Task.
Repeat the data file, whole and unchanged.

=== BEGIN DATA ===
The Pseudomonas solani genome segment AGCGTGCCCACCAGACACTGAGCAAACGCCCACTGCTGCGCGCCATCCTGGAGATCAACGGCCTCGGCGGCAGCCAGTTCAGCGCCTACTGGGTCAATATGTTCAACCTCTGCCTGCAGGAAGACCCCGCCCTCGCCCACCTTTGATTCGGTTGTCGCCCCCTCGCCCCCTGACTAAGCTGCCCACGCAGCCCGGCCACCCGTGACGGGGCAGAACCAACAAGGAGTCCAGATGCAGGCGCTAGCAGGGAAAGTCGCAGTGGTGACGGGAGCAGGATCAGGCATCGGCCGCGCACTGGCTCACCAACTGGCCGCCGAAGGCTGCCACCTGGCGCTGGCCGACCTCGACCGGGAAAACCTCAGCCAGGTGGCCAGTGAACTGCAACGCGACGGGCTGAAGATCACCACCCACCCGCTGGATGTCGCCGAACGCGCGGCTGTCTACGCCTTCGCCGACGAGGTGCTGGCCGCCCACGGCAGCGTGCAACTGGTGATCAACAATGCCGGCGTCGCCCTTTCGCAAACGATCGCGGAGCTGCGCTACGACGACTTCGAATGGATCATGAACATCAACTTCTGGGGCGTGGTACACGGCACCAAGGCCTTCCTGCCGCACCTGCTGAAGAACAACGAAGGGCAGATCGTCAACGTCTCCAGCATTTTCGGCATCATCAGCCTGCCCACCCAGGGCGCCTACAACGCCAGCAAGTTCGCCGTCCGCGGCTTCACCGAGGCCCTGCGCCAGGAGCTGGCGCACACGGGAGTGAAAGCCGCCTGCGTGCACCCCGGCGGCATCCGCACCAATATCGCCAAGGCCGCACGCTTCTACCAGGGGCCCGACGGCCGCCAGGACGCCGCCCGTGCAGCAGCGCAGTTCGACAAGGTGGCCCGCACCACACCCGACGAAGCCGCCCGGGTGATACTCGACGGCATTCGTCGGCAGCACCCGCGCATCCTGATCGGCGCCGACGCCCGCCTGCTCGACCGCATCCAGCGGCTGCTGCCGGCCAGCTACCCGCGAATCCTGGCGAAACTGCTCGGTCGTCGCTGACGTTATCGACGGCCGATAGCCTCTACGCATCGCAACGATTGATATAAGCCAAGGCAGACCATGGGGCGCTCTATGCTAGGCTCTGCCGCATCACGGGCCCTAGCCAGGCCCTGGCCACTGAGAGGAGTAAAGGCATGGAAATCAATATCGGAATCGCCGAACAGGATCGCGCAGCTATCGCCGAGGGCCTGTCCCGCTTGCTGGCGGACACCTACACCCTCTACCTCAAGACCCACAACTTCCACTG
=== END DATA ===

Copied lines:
The Pseudomonas solani genome segment AGCGTGCCCACCAGACACTGAGCAAACGCCCACTGCTGCGCGCCATCCTGGAGATCAACGGCCTCGGCGGCAGCCAGTTCAGCGCCTACTGGGTCAATATGTTCAACCTCTGCCTGCAGGAAGACCCCGCCCTCGCCCACCTTTGATTCGGTTGTCGCCCCCTCGCCCCCTGACTAAGCTGCCCACGCAGCCCGGCCACCCGTGACGGGGCAGAACCAACAAGGAGTCCAGATGCAGGCGCTAGCAGGGAAAGTCGCAGTGGTGACGGGAGCAGGATCAGGCATCGGCCGCGCACTGGCTCACCAACTGGCCGCCGAAGGCTGCCACCTGGCGCTGGCCGACCTCGACCGGGAAAACCTCAGCCAGGTGGCCAGTGAACTGCAACGCGACGGGCTGAAGATCACCACCCACCCGCTGGATGTCGCCGAACGCGCGGCTGTCTACGCCTTCGCCGACGAGGTGCTGGCCGCCCACGGCAGCGTGCAACTGGTGATCAACAATGCCGGCGTCGCCCTTTCGCAAACGATCGCGGAGCTGCGCTACGACGACTTCGAATGGATCATGAACATCAACTTCTGGGGCGTGGTACACGGCACCAAGGCCTTCCTGCCGCACCTGCTGAAGAACAACGAAGGGCAGATCGTCAACGTCTCCAGCATTTTCGGCATCATCAGCCTGCCCACCCAGGGCGCCTACAACGCCAGCAAGTTCGCCGTCCGCGGCTTCACCGAGGCCCTGCGCCAGGAGCTGGCGCACACGGGAGTGAAAGCCGCCTGCGTGCACCCCGGCGGCATCCGCACCAATATCGCCAAGGCCGCACGCTTCTACCAGGGGCCCGACGGCCGCCAGGACGCCGCCCGTGCAGCAGCGCAGTTCGACAAGGTGGCCCGCACCACACCCGACGAAGCCGCCCGGGTGATACTCGACGGCATTCGTCGGCAGCACCCGCGCATCCTGATCGGCGCCGACGCCCGCCTGCTCGACCGCATCCAGCGGCTGCTGCCGGCCAGCTACCCGCGAATCCTGGCGAAACTGCTCGGTCGTCGCTGACGTTATCGACGGCCGATAGCCTCTACGCATCGCAACGATTGATATAAGCCAAGGCAGACCATGGGGCGCTCTATGCTAGGCTCTGCCGCATCACGGGCCCTAGCCAGGCCCTGGCCACTGAGAGGAGTAAAGGCATGGAAATCAATATCGGAATCGCCGAACAGGATCGCGCAGCTATCGCCGAGGGCCTGTCCCGCTTGCTGGCGGACACCTACACCCTCTACCTCAAGACCCACAACTTCCACTG